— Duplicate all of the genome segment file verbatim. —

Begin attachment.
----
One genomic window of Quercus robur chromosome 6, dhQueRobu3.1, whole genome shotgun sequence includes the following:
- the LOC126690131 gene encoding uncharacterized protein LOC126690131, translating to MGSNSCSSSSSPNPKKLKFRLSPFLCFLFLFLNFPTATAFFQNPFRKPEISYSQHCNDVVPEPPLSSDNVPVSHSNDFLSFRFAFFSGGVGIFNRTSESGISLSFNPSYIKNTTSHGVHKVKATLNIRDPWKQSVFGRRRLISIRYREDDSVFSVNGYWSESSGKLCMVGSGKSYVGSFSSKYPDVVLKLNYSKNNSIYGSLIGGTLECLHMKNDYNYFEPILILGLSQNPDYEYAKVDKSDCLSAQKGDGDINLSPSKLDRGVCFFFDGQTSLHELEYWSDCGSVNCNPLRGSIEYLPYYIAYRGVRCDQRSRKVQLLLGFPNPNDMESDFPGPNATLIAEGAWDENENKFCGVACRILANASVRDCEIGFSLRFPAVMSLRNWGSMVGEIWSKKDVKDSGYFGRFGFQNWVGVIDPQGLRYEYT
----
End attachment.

One genomic window of Quercus robur chromosome 6, dhQueRobu3.1, whole genome shotgun sequence includes the following:
- the LOC126690131 gene encoding uncharacterized protein LOC126690131, translating to MGSNSCSSSSSPNPKKLKFRLSPFLCFLFLFLNFPTATAFFQNPFRKPEISYSQHCNDVVPEPPLSSDNVPVSHSNDFLSFRFAFFSGGVGIFNRTSESGISLSFNPSYIKNTTSHGVHKVKATLNIRDPWKQSVFGRRRLISIRYREDDSVFSVNGYWSESSGKLCMVGSGKSYVGSFSSKYPDVVLKLNYSKNNSIYGSLIGGTLECLHMKNDYNYFEPILILGLSQNPDYEYAKVDKSDCLSAQKGDGDINLSPSKLDRGVCFFFDGQTSLHELEYWSDCGSVNCNPLRGSIEYLPYYIAYRGVRCDQRSRKVQLLLGFPNPNDMESDFPGPNATLIAEGAWDENENKFCGVACRILANASVRDCEIGFSLRFPAVMSLRNWGSMVGEIWSKKDVKDSGYFGRFGFQNWVGVIDPQGLRYEYT